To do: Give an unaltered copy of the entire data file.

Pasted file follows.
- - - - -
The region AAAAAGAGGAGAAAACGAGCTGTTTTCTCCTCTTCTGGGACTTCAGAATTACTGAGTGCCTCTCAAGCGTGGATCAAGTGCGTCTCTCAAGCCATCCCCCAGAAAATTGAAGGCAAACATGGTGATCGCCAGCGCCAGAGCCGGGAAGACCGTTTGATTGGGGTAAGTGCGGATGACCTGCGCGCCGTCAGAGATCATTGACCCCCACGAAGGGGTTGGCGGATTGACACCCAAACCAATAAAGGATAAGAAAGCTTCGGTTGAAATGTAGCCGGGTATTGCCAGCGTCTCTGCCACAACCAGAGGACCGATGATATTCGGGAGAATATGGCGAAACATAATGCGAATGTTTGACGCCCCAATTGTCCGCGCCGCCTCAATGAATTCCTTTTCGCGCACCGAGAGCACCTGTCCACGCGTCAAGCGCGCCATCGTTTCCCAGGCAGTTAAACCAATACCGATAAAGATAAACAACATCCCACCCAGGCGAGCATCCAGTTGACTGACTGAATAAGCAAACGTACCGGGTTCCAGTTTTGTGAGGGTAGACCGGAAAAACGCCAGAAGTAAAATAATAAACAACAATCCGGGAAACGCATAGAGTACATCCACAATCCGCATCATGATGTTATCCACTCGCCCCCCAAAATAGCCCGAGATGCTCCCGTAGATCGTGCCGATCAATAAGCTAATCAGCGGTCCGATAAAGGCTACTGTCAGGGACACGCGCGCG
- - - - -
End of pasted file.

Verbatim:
The region AAAAAGAGGAGAAAACGAGCTGTTTTCTCCTCTTCTGGGACTTCAGAATTACTGAGTGCCTCTCAAGCGTGGATCAAGTGCGTCTCTCAAGCCATCCCCCAGAAAATTGAAGGCAAACATGGTGATCGCCAGCGCCAGAGCCGGGAAGACCGTTTGATTGGGGTAAGTGCGGATGACCTGCGCGCCGTCAGAGATCATTGACCCCCACGAAGGGGTTGGCGGATTGACACCCAAACCAATAAAGGATAAGAAAGCTTCGGTTGAAATGTAGCCGGGTATTGCCAGCGTCTCTGCCACAACCAGAGGACCGATGATATTCGGGAGAATATGGCGAAACATAATGCGAATGTTTGACGCCCCAATTGTCCGCGCCGCCTCAATGAATTCCTTTTCGCGCACCGAGAGCACCTGTCCACGCGTCAAGCGCGCCATCGTTTCCCAGGCAGTTAAACCAATACCGATAAAGATAAACAACATCCCACCCAGGCGAGCATCCAGTTGACTGACTGAATAAGCAAACGTACCGGGTTCCAGTTTTGTGAGGGTAGACCGGAAAAACGCCAGAAGTAAAATAATAAACAACAATCCGGGAAACGCATAGAGTACATCCACAATCCGCATCATGATGTTATCCACTCGCCCCCCAAAATAGCCCGAGATGCTCCCGTAGATCGTGCCGATCAATAAGCTAATCAGCGGTCCGATAAAGGCTACTGTCAGGGACACGCGCGCG